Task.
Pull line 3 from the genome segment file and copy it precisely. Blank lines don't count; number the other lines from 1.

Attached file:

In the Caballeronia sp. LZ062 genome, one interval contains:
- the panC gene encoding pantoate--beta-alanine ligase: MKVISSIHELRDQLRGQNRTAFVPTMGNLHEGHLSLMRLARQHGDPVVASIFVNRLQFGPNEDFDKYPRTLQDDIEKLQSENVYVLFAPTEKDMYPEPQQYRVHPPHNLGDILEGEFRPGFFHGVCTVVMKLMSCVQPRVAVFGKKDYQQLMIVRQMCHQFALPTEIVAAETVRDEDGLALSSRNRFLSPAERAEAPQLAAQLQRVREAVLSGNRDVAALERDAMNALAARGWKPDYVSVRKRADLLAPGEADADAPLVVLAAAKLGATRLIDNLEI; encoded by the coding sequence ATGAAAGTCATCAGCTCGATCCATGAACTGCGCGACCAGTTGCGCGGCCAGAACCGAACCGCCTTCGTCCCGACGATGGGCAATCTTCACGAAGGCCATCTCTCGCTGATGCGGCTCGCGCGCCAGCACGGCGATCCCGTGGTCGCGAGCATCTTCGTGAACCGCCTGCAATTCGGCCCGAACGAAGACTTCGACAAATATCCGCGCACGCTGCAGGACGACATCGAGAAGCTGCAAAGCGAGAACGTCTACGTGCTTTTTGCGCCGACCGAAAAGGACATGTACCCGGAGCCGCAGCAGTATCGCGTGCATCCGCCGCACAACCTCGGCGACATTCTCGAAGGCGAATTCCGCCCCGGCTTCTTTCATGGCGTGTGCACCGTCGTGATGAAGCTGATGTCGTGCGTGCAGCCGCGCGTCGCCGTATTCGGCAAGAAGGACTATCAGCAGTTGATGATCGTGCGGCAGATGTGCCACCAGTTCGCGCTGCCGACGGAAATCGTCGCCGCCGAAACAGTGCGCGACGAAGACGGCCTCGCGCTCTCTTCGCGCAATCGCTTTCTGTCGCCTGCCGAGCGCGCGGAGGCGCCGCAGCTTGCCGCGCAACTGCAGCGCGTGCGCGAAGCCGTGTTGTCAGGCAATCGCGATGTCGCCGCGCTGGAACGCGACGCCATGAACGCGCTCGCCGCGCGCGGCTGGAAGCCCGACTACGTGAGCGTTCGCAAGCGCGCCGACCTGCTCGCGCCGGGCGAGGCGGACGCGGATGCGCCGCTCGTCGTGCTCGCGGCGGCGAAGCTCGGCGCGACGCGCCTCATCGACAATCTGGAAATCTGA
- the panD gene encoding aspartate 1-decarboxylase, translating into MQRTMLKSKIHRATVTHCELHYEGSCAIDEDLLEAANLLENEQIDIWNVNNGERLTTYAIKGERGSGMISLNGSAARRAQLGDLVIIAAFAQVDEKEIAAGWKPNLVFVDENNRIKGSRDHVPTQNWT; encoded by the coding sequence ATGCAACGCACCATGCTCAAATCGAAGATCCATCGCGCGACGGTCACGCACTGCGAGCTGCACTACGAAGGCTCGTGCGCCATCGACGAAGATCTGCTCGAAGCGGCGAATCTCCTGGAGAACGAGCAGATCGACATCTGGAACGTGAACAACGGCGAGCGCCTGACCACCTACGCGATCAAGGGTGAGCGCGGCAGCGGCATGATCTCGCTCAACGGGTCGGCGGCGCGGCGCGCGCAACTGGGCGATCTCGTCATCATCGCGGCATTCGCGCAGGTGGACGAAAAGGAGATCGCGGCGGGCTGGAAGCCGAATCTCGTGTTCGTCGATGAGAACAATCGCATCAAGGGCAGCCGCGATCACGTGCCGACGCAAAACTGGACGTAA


- the panD gene encoding aspartate 1-decarboxylase, translating into MQRTMLKSKIHRATVTHCELHYEGSCAIDEDLLEAANLLENEQIDIWNVNNGERLTTYAIKGERGSGMISLNGSAARRAQLGDLVIIAAFAQVDEKEIAAGWKPNLVFVDENNRIKGSRDHVPTQNWT; encoded by the coding sequence ATGCAACGCACCATGCTCAAATCGAAGATCCATCGCGCGACGGTCACGCACTGCGAGCTGCACTACGAAGGCTCGTGCGCCATCGACGAAGATCTGCTCGAAGCGGCGAATCTCCTGGAGAACGAGCAGATCGACATCTGGAACGTGAACAACGGCGAGCGCCTGACCACCTACGCGATCAAGGGTGAGCGCGGCAGCGGCATGATCTCGCTCAACGGGTCGGCGGCGCGGCGCGCGCAACTGGGCGATCTCGTCATCATCGCGGCATTCGCGCAGGTGGACGAAAAGGAGATCGCGGCGGGCTGGAAGCCGAATCTCGTGTTCGTCGATGAGAACAATCGCATCAAGGGCAGCCGCGATCACGTGCCGACGCAAAACTGGACGTAA